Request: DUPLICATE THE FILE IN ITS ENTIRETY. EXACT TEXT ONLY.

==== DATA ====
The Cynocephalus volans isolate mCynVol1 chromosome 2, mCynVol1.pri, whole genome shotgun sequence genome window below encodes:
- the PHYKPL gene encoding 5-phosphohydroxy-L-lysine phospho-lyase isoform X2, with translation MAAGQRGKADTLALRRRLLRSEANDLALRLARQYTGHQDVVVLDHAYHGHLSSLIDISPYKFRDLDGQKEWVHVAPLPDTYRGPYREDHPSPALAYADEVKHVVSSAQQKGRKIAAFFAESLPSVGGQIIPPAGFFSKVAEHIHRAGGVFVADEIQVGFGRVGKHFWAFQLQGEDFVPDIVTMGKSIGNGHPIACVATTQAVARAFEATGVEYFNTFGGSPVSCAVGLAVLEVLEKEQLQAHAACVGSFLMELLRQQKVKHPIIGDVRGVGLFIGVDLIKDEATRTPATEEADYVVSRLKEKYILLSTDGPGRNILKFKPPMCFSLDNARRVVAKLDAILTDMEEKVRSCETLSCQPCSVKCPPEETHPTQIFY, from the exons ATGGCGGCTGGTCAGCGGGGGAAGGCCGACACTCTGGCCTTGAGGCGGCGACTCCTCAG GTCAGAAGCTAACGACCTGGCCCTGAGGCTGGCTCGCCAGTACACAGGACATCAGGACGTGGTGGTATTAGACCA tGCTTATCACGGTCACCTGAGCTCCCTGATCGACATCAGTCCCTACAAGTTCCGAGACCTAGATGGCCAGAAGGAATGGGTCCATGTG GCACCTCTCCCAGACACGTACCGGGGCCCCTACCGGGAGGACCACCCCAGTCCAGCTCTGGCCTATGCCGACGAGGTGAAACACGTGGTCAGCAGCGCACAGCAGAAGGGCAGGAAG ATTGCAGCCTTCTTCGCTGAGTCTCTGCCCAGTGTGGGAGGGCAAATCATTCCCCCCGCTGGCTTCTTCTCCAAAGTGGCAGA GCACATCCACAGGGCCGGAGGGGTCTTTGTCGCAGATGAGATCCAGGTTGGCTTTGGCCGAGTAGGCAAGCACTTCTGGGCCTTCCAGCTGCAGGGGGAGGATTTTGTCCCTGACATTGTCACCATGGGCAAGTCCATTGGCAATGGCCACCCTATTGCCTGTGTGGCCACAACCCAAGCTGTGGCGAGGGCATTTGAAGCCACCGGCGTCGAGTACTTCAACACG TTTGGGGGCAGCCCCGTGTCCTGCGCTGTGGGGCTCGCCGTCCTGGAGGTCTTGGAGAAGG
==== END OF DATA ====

The Cynocephalus volans isolate mCynVol1 chromosome 2, mCynVol1.pri, whole genome shotgun sequence genome window below encodes:
- the PHYKPL gene encoding 5-phosphohydroxy-L-lysine phospho-lyase isoform X2, with translation MAAGQRGKADTLALRRRLLRSEANDLALRLARQYTGHQDVVVLDHAYHGHLSSLIDISPYKFRDLDGQKEWVHVAPLPDTYRGPYREDHPSPALAYADEVKHVVSSAQQKGRKIAAFFAESLPSVGGQIIPPAGFFSKVAEHIHRAGGVFVADEIQVGFGRVGKHFWAFQLQGEDFVPDIVTMGKSIGNGHPIACVATTQAVARAFEATGVEYFNTFGGSPVSCAVGLAVLEVLEKEQLQAHAACVGSFLMELLRQQKVKHPIIGDVRGVGLFIGVDLIKDEATRTPATEEADYVVSRLKEKYILLSTDGPGRNILKFKPPMCFSLDNARRVVAKLDAILTDMEEKVRSCETLSCQPCSVKCPPEETHPTQIFY, from the exons ATGGCGGCTGGTCAGCGGGGGAAGGCCGACACTCTGGCCTTGAGGCGGCGACTCCTCAG GTCAGAAGCTAACGACCTGGCCCTGAGGCTGGCTCGCCAGTACACAGGACATCAGGACGTGGTGGTATTAGACCA tGCTTATCACGGTCACCTGAGCTCCCTGATCGACATCAGTCCCTACAAGTTCCGAGACCTAGATGGCCAGAAGGAATGGGTCCATGTG GCACCTCTCCCAGACACGTACCGGGGCCCCTACCGGGAGGACCACCCCAGTCCAGCTCTGGCCTATGCCGACGAGGTGAAACACGTGGTCAGCAGCGCACAGCAGAAGGGCAGGAAG ATTGCAGCCTTCTTCGCTGAGTCTCTGCCCAGTGTGGGAGGGCAAATCATTCCCCCCGCTGGCTTCTTCTCCAAAGTGGCAGA GCACATCCACAGGGCCGGAGGGGTCTTTGTCGCAGATGAGATCCAGGTTGGCTTTGGCCGAGTAGGCAAGCACTTCTGGGCCTTCCAGCTGCAGGGGGAGGATTTTGTCCCTGACATTGTCACCATGGGCAAGTCCATTGGCAATGGCCACCCTATTGCCTGTGTGGCCACAACCCAAGCTGTGGCGAGGGCATTTGAAGCCACCGGCGTCGAGTACTTCAACACG TTTGGGGGCAGCCCCGTGTCCTGCGCTGTGGGGCTCGCCGTCCTGGAGGTCTTGGAGAAGG